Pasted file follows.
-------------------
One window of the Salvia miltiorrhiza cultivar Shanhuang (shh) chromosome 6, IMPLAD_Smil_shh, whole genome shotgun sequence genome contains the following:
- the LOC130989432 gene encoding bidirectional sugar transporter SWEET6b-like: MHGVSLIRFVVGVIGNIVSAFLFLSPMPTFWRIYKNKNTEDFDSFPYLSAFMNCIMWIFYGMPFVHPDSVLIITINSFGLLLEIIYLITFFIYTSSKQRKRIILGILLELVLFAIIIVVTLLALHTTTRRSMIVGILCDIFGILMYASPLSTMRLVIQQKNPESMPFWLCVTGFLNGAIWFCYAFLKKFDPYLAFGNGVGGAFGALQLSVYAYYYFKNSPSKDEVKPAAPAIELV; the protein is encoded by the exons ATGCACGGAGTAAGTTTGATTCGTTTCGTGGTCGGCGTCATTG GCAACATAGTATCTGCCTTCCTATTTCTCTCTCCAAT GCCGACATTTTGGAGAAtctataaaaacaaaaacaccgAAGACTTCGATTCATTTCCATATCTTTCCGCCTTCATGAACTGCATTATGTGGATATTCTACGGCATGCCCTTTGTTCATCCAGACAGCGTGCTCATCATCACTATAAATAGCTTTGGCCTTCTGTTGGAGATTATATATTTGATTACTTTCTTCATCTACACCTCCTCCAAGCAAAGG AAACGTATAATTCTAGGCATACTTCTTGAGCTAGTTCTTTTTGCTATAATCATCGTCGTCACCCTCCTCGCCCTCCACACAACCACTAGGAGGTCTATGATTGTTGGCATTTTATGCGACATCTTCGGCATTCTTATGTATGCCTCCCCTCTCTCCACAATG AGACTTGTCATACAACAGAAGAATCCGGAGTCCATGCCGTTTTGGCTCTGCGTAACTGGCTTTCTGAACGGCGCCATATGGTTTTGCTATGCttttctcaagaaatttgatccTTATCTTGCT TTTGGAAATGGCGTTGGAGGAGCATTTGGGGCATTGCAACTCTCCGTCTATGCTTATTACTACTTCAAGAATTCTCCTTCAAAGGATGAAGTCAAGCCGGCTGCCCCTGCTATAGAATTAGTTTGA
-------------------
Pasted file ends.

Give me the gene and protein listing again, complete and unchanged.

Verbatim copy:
One window of the Salvia miltiorrhiza cultivar Shanhuang (shh) chromosome 6, IMPLAD_Smil_shh, whole genome shotgun sequence genome contains the following:
- the LOC130989432 gene encoding bidirectional sugar transporter SWEET6b-like: MHGVSLIRFVVGVIGNIVSAFLFLSPMPTFWRIYKNKNTEDFDSFPYLSAFMNCIMWIFYGMPFVHPDSVLIITINSFGLLLEIIYLITFFIYTSSKQRKRIILGILLELVLFAIIIVVTLLALHTTTRRSMIVGILCDIFGILMYASPLSTMRLVIQQKNPESMPFWLCVTGFLNGAIWFCYAFLKKFDPYLAFGNGVGGAFGALQLSVYAYYYFKNSPSKDEVKPAAPAIELV; the protein is encoded by the exons ATGCACGGAGTAAGTTTGATTCGTTTCGTGGTCGGCGTCATTG GCAACATAGTATCTGCCTTCCTATTTCTCTCTCCAAT GCCGACATTTTGGAGAAtctataaaaacaaaaacaccgAAGACTTCGATTCATTTCCATATCTTTCCGCCTTCATGAACTGCATTATGTGGATATTCTACGGCATGCCCTTTGTTCATCCAGACAGCGTGCTCATCATCACTATAAATAGCTTTGGCCTTCTGTTGGAGATTATATATTTGATTACTTTCTTCATCTACACCTCCTCCAAGCAAAGG AAACGTATAATTCTAGGCATACTTCTTGAGCTAGTTCTTTTTGCTATAATCATCGTCGTCACCCTCCTCGCCCTCCACACAACCACTAGGAGGTCTATGATTGTTGGCATTTTATGCGACATCTTCGGCATTCTTATGTATGCCTCCCCTCTCTCCACAATG AGACTTGTCATACAACAGAAGAATCCGGAGTCCATGCCGTTTTGGCTCTGCGTAACTGGCTTTCTGAACGGCGCCATATGGTTTTGCTATGCttttctcaagaaatttgatccTTATCTTGCT TTTGGAAATGGCGTTGGAGGAGCATTTGGGGCATTGCAACTCTCCGTCTATGCTTATTACTACTTCAAGAATTCTCCTTCAAAGGATGAAGTCAAGCCGGCTGCCCCTGCTATAGAATTAGTTTGA